207 5th Ave. South, La Crosse,

Madison Children’s Museum

This colorful building on Madison’s Capitol Square is a beloved gathering place for both kids and adults. With a rooftop featuring a garden, a windmill, a fossil dig and some very friendly chickens, it’s a must-visit if you’re downtown for the Dane County Farmers Market or a performance at Overture Center.

Inside, Possible-opolis teams science and technology with collaborative problem-solving in a “city” of puzzles and games. Kids can sprint in a human-sized gerbil wheel, move a cow with pulleys and scramble up a two-story climbing structure, among other adventures. From Coops to Cathedrals invites children to explore the farm Frank Lloyd Wright called home as a child. Activities include making an architectural blueprint, assembling a stained- glass window and racing iceboats across a lake.

Don’t miss the Wildernest, an exploration space where tiny tots scamper across a bone bridge, curl up in a reading nest and visit activity huts where they can play music and rock baby dolls. There’s even a water dome where toddlers can dump, pour and splash like it’s going out of style.

100 N. Hamilton St., Madison,

Northwoods Children’s Museum

A popular destination for lake-bound families, this Eagle River attraction is a fun place to learn about colors, numbers and, of course, fishing.

The fishing pond is a big draw, but visitors are just skimming the surface if that’s all they explore in this 24-exhibit playland. A grocery store gives pint-sized shoppers a chance to push carts and make nice with vegetables, while an oversized Lite-Brite wall, a bike-powered turbine and a wind maze teach kids about energy. Kids can practice eagle calls or build a nest in a bird- themed exhibit. There are also spots for the littles to play dress- up, play with shadows and surround themselves with giant bubbles.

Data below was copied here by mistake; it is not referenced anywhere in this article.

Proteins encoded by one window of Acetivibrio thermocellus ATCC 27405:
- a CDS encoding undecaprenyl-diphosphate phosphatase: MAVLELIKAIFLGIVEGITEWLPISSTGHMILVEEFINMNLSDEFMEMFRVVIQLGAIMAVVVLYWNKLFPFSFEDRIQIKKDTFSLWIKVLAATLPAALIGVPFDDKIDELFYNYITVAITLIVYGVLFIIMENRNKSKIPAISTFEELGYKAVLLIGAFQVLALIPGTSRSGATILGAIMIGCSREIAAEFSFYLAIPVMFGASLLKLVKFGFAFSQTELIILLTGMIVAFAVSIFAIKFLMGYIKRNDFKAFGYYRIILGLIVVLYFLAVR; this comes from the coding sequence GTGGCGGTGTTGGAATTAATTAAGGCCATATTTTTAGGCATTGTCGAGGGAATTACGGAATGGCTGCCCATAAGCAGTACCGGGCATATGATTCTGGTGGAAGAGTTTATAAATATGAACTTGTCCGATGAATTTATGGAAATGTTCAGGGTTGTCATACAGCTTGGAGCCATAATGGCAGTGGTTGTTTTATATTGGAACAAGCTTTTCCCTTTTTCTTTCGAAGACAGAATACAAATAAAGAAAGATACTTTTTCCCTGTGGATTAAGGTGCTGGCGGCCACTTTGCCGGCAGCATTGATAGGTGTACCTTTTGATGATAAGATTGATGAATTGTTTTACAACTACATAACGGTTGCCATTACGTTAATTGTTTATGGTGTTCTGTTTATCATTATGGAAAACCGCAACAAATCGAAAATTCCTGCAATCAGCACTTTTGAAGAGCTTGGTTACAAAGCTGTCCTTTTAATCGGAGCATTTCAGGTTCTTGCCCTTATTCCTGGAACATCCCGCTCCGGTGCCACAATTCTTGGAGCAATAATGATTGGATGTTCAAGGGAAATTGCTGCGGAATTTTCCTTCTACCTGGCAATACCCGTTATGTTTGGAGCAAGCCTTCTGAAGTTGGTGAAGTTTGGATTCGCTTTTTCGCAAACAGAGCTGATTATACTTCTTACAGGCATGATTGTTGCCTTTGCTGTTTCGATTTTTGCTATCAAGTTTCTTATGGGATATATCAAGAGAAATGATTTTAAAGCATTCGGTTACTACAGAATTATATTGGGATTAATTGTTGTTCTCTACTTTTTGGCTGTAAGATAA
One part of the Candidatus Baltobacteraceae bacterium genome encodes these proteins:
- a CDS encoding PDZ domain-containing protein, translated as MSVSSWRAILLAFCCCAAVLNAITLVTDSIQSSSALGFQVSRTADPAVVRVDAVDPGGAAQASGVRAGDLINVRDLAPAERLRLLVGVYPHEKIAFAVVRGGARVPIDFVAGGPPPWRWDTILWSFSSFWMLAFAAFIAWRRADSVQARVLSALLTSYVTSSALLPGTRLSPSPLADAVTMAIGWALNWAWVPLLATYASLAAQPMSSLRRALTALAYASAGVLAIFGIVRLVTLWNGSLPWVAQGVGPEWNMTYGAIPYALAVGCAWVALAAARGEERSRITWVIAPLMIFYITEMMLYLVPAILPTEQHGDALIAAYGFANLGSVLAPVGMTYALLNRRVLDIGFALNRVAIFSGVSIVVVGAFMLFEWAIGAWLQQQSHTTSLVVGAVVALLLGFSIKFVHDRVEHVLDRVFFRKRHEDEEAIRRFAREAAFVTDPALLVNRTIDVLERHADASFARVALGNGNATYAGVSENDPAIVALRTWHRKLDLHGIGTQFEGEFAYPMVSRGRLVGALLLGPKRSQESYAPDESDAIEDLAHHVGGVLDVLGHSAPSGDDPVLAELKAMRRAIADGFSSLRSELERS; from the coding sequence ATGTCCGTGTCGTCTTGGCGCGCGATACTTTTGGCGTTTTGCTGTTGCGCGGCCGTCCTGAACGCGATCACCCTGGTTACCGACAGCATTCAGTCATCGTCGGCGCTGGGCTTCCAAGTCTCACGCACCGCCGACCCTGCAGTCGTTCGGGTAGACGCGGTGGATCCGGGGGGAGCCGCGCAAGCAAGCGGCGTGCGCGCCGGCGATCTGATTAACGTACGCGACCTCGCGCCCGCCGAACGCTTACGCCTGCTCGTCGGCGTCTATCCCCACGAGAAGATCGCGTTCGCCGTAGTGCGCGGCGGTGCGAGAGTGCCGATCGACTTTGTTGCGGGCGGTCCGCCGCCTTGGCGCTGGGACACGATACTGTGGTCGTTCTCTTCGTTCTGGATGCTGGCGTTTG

346 W. Division St., Eagle River,

This article originally appeared in the 2019 spring/summer issue of Experience Wisconsin magazine. The contents of this article were checked for accuracy when it was published; however, it’s possible some of the information has changed. We recommend you call first if you have specific questions for the destinations, attractions or restaurants mentioned in this article.

No portion of this article or magazine may be reproduced without prior written permission by the publisher.


In addition writing arts-themed books and articles, Jessica Steinhoff has served as an editor at two Wisconsin newspapers: Madison's Isthmus and Milwaukee's Shepherd Express.